Why the lies? What might cause us to write not what is in our hearts, but what 'sounds better' on paper or computer screen?
I can think of three strong motivations, and no doubt there are others. I invite comments below from any who have experienced this and/or have theories.
Inability to Accept One's Flaws, One's True Self
The less we speak, write, and act - and the less we do so honestly - the less we show of our true selves and open ourselves up for self-examination and for outside scrutiny. Some may know what they are hiding and are pretty sure they don't want to have to feel the need to justify themselves. Knowing something about yourself doesn't mean you are okay with it. Keeping it a secret is an avoidance technique. There are others who may either suspect something about themselves or may be, on the surface, completely oblivious, but are aware enough that writing or speaking honestly will produce dissonance and discomfort.
Compromising with Those Who Have Undeserved Power
Taking a stand on an issue can, to some, feel or come across as selfish, snobbish, persecutory or worse. This is not necessarily true - your words, your truth would have to be conveyed in a way to do violence to another in order for that to be true. Nevertheless, some writers feel a need to compromise on what they believe is true in order to conform to politically correct standards. The fear of offending others can do serious damage to promising writing. One question I ask: why is my belief less worthy, less valuable than that of anyone else? Personally, I'd rather read an honest, but controversial, piece of writing than smarmy lies and half-truths aimed at appeasing the easily offended and undeservedly powerful.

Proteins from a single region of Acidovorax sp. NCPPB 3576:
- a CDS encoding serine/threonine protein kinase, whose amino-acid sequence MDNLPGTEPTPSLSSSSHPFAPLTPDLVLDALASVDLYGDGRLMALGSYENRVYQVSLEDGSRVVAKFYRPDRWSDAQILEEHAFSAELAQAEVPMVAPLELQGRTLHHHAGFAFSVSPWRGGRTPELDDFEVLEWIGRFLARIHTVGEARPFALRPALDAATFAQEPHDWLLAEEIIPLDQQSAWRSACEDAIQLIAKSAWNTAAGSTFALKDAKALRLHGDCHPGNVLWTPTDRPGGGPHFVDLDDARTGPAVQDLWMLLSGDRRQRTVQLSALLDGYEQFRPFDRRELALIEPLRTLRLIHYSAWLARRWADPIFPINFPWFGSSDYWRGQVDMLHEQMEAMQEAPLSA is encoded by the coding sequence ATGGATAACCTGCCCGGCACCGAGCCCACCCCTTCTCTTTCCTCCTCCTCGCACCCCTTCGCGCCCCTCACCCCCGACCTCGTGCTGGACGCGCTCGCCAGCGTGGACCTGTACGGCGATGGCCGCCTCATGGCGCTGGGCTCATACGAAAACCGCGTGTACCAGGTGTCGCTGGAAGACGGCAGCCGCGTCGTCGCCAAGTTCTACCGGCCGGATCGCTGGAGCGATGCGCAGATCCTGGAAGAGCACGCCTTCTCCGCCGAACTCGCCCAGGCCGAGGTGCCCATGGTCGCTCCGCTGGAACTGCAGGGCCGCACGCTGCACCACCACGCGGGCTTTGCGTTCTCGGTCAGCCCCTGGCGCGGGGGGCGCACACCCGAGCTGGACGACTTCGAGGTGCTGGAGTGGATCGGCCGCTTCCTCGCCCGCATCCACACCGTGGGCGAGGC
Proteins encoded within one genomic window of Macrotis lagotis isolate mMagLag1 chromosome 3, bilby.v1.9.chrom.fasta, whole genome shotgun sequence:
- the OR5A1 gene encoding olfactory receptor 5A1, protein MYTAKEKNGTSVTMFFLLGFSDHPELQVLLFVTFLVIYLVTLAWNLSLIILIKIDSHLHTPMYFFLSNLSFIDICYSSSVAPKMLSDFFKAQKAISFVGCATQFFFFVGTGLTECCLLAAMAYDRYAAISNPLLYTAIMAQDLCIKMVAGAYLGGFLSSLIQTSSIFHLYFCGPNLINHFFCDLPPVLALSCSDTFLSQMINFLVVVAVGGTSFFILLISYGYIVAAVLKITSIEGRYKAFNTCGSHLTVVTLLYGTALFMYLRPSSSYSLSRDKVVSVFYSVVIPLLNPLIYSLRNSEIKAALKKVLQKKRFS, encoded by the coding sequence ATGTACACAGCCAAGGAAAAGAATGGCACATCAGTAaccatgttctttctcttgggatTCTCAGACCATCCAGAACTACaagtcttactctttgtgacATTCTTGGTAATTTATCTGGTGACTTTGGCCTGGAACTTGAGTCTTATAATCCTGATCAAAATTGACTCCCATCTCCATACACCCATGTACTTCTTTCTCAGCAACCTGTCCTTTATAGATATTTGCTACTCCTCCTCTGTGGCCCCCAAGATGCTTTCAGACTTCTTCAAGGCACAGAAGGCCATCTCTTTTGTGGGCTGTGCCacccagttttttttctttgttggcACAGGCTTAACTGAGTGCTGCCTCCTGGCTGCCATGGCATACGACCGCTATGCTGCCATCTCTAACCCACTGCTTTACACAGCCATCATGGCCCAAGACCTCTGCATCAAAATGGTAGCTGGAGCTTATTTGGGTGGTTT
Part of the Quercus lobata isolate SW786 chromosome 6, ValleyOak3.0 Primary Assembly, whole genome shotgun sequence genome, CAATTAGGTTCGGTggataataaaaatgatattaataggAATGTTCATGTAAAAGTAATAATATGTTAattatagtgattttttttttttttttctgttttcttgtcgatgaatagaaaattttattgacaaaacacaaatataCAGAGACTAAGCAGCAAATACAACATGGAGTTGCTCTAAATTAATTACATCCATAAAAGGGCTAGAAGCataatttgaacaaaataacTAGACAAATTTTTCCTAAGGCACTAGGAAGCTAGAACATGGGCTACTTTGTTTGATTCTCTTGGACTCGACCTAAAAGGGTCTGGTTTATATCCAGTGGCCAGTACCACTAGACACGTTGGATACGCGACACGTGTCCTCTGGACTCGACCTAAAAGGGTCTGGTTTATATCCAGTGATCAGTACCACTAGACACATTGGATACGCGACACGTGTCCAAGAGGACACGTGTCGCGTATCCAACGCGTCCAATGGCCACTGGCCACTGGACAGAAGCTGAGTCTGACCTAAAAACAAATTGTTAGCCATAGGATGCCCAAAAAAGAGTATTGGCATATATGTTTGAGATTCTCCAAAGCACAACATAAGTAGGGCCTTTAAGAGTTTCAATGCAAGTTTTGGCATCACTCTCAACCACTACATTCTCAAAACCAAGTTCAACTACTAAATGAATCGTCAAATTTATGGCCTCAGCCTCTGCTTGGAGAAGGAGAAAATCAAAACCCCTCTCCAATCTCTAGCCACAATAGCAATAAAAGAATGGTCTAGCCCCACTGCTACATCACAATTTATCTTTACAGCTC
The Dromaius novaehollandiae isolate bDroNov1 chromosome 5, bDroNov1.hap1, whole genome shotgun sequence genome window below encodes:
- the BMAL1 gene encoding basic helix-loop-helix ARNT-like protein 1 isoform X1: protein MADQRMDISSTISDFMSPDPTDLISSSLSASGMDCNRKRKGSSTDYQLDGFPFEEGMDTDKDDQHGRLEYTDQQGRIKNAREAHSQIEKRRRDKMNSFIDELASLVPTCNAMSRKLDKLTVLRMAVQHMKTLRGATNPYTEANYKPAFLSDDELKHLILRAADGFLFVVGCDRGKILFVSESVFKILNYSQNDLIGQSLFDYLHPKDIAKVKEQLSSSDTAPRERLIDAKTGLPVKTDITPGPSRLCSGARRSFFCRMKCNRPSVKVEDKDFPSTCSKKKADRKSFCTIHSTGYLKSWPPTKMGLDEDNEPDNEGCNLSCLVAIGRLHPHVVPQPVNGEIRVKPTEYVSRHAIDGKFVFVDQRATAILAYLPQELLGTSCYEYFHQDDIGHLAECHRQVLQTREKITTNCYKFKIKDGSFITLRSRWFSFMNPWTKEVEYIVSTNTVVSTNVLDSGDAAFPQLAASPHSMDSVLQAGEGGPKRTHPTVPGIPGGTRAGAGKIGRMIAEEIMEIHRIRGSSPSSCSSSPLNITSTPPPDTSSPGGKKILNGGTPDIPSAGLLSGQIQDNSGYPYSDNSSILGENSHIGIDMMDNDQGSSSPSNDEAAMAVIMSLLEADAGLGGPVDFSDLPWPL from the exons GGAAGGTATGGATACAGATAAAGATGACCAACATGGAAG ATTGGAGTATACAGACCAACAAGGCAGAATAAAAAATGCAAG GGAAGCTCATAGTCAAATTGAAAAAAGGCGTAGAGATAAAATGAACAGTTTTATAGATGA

Fear of Repercussions
Related to, but a little different from the above, is the fear of repercussions as a rationale for dishonesty in writing. Some tone down, alter or even decline to write their truth for fear of losing supporters, fans, or friends. Some writers, especially those writing controversially on the topics of religion or politics, for example, may face real threats from radicals and the insane. And of course, truth can potentially affect future work with conservative publishers or media outlets.
What is most important ultimately, is deciding why you're a writer, what your purpose is, and how you want that to manifest. Is it more important to be true to yourself or to get along with everyone? Personally, I believe if you can't say what you think, there is no point to speaking (or writing) at all.
Oh yes, I absolutely agree with that. Writing to heal, evolve, develop, emerge. Looking back, I'd like to think that my process of burning my writing was a (long) process of self-discovery.
How do you feel about your own writing and the process you've been through? Did you feel you could write honestly from the start, or was a journey of truth-finding?
Great comment. Thank you.